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April 6, 2022

BUDGET DEAL WILL INCLUDE WETLANDS PROTECTIONS — POLITICO's Marie J. French: The final budget deal is set to include long-sought expansions of protections for freshwater wetlands across the state, according to two people familiar with the discussions.  Environmental groups have been pushing to end the state's reliance on outdated maps of wetlands and instead use a more robust program to protect an additional million acres of the essential ecosystem that supports unique plant and animal life and serves as a natural flood barrier and carbon sink.

CLIMATE HEARINGS KICK OFF: The first opportunity for in-person input on the state’s sweeping plan to reshape how New York residents get to work, heat their homes and dispose of their trash was held in front of members of the Climate Action Council in the Bronx on Tuesday evening. The speakers almost seemed to alternate between environmental advocates calling for a strict focus on electrification and union members supporting a role for natural gas and a slower pace of electrifying buildings. “This city has been poisoning the children of the Bronx for decades,” said Victor Davila, with the Point CDC. He and several other environmental advocates called for the council to back a scenario that largely excludes the use of biofuels and hydrogen, instead focusing on electrification.

Members of Plumbers Local 1, which represents 6,000 workers in New York City that work on gas pipelines in a variety of construction projects, were particularly well represented. They warned of blackouts if the state transitions too quickly to renewables, higher costs and less reliability with electric heating, touting the perceived benefits of natural gas and the potential to continue using the system for renewable natural gas or hydrogen.

The state’s climate law enables the Public Service Commission to hit pause on the zero-emissions electricity goal if reliability is threatened. The mandate to reduce emissions by 85 percent from 1990 levels requires electrification of most sectors, according to the state’s analysis. Even burning gas from biomass or cow manure emits carbon dioxide and health-harming co-pollutants. Most policymakers are focused on non-combustion applications for green hydrogen produced from renewables. There remains no analysis of the estimated costs to a household or utility customer of all the new appliances, grid upgrades and other investments that will be required to achieve the state’s draft climate plan. Administration officials have instead indicated that each regulation to implement the plan would be evaluated for cost impacts.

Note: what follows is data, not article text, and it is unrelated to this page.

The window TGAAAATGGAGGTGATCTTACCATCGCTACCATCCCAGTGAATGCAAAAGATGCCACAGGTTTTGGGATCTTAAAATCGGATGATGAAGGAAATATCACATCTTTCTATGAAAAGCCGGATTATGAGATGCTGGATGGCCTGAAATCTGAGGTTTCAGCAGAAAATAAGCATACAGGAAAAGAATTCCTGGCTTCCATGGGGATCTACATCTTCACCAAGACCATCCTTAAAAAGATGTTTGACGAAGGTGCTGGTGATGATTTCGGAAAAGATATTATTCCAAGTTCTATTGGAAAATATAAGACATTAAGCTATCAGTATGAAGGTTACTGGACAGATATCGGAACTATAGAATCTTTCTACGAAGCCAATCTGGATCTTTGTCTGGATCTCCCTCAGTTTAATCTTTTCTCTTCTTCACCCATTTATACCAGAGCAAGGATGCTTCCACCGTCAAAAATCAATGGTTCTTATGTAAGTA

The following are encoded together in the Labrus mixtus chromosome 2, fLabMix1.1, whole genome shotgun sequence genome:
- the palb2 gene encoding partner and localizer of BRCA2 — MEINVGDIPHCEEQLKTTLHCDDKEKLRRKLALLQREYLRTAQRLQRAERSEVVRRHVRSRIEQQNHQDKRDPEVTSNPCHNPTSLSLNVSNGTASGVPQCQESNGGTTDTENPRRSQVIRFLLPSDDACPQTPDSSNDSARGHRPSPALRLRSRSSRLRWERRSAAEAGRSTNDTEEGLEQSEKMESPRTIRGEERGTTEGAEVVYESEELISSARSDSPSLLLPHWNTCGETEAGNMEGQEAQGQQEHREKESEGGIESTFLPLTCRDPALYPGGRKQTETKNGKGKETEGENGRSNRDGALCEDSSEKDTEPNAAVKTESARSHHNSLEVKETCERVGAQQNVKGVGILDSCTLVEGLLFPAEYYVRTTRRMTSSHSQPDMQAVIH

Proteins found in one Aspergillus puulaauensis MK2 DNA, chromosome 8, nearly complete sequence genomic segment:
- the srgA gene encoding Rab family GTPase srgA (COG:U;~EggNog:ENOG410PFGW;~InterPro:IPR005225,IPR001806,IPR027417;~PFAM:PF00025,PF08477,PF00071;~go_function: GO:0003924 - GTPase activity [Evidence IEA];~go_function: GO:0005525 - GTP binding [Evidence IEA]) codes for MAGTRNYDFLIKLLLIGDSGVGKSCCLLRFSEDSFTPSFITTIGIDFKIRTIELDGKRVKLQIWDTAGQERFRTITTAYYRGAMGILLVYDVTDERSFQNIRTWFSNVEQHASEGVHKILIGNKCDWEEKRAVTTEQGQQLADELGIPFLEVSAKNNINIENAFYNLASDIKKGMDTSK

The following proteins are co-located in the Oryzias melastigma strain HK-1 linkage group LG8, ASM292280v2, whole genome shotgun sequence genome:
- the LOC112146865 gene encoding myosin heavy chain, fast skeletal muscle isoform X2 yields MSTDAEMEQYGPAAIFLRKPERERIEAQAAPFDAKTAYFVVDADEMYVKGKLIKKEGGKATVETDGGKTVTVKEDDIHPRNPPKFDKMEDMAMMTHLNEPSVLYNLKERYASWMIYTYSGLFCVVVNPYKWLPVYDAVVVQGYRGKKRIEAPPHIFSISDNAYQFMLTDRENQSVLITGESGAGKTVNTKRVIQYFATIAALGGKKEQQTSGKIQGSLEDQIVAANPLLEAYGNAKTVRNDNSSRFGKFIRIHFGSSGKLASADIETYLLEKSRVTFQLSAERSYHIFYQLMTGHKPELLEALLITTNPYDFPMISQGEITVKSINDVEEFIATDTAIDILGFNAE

The opposition from unions with concerns about the current direction of the state’s climate plan is further highlighted by the formation of the Clean Energy Jobs Coalition . The group launched last week and members include Teamsters Joint Council 16, New York State Pipe Trades, Laborers International Union of North America, Utility Workers Local 1-2, various local Plumbers & Steamfitters unions including the New York City local and many more. All told, they represent about 225,000 workers. The coalition is calling for a “reality check” on the state’s climate plan and supports new nuclear, hydrogen and geothermal; maintaining the gas system for hydrogen or renewable natural gas; upgrades to existing gas power plants; and more cost analysis. — Marie